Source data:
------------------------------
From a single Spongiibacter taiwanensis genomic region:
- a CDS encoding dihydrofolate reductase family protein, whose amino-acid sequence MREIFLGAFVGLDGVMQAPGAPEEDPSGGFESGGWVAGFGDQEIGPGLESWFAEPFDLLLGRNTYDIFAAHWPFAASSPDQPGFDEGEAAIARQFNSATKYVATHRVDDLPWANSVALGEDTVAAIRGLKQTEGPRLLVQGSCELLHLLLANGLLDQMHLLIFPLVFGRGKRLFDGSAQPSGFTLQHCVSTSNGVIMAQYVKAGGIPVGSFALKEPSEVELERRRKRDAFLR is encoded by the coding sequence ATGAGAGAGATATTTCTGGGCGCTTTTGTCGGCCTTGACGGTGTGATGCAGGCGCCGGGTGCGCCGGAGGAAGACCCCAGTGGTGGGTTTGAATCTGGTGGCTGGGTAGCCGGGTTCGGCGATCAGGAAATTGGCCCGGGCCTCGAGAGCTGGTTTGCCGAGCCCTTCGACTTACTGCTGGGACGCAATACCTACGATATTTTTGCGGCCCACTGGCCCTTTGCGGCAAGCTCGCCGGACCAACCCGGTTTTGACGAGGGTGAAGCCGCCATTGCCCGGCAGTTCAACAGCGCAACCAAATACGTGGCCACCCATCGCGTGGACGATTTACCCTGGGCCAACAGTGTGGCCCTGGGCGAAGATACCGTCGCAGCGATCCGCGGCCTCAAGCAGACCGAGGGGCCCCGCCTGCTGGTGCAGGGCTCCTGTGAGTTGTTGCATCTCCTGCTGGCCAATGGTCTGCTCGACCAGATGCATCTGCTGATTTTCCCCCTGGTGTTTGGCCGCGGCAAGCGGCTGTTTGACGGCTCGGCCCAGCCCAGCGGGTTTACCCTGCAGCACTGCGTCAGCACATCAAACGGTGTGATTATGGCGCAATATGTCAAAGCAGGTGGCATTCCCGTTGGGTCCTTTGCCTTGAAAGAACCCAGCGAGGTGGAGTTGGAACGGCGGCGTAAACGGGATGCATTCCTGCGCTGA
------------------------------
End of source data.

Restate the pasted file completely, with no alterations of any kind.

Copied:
From a single Spongiibacter taiwanensis genomic region:
- a CDS encoding dihydrofolate reductase family protein, whose amino-acid sequence MREIFLGAFVGLDGVMQAPGAPEEDPSGGFESGGWVAGFGDQEIGPGLESWFAEPFDLLLGRNTYDIFAAHWPFAASSPDQPGFDEGEAAIARQFNSATKYVATHRVDDLPWANSVALGEDTVAAIRGLKQTEGPRLLVQGSCELLHLLLANGLLDQMHLLIFPLVFGRGKRLFDGSAQPSGFTLQHCVSTSNGVIMAQYVKAGGIPVGSFALKEPSEVELERRRKRDAFLR is encoded by the coding sequence ATGAGAGAGATATTTCTGGGCGCTTTTGTCGGCCTTGACGGTGTGATGCAGGCGCCGGGTGCGCCGGAGGAAGACCCCAGTGGTGGGTTTGAATCTGGTGGCTGGGTAGCCGGGTTCGGCGATCAGGAAATTGGCCCGGGCCTCGAGAGCTGGTTTGCCGAGCCCTTCGACTTACTGCTGGGACGCAATACCTACGATATTTTTGCGGCCCACTGGCCCTTTGCGGCAAGCTCGCCGGACCAACCCGGTTTTGACGAGGGTGAAGCCGCCATTGCCCGGCAGTTCAACAGCGCAACCAAATACGTGGCCACCCATCGCGTGGACGATTTACCCTGGGCCAACAGTGTGGCCCTGGGCGAAGATACCGTCGCAGCGATCCGCGGCCTCAAGCAGACCGAGGGGCCCCGCCTGCTGGTGCAGGGCTCCTGTGAGTTGTTGCATCTCCTGCTGGCCAATGGTCTGCTCGACCAGATGCATCTGCTGATTTTCCCCCTGGTGTTTGGCCGCGGCAAGCGGCTGTTTGACGGCTCGGCCCAGCCCAGCGGGTTTACCCTGCAGCACTGCGTCAGCACATCAAACGGTGTGATTATGGCGCAATATGTCAAAGCAGGTGGCATTCCCGTTGGGTCCTTTGCCTTGAAAGAACCCAGCGAGGTGGAGTTGGAACGGCGGCGTAAACGGGATGCATTCCTGCGCTGA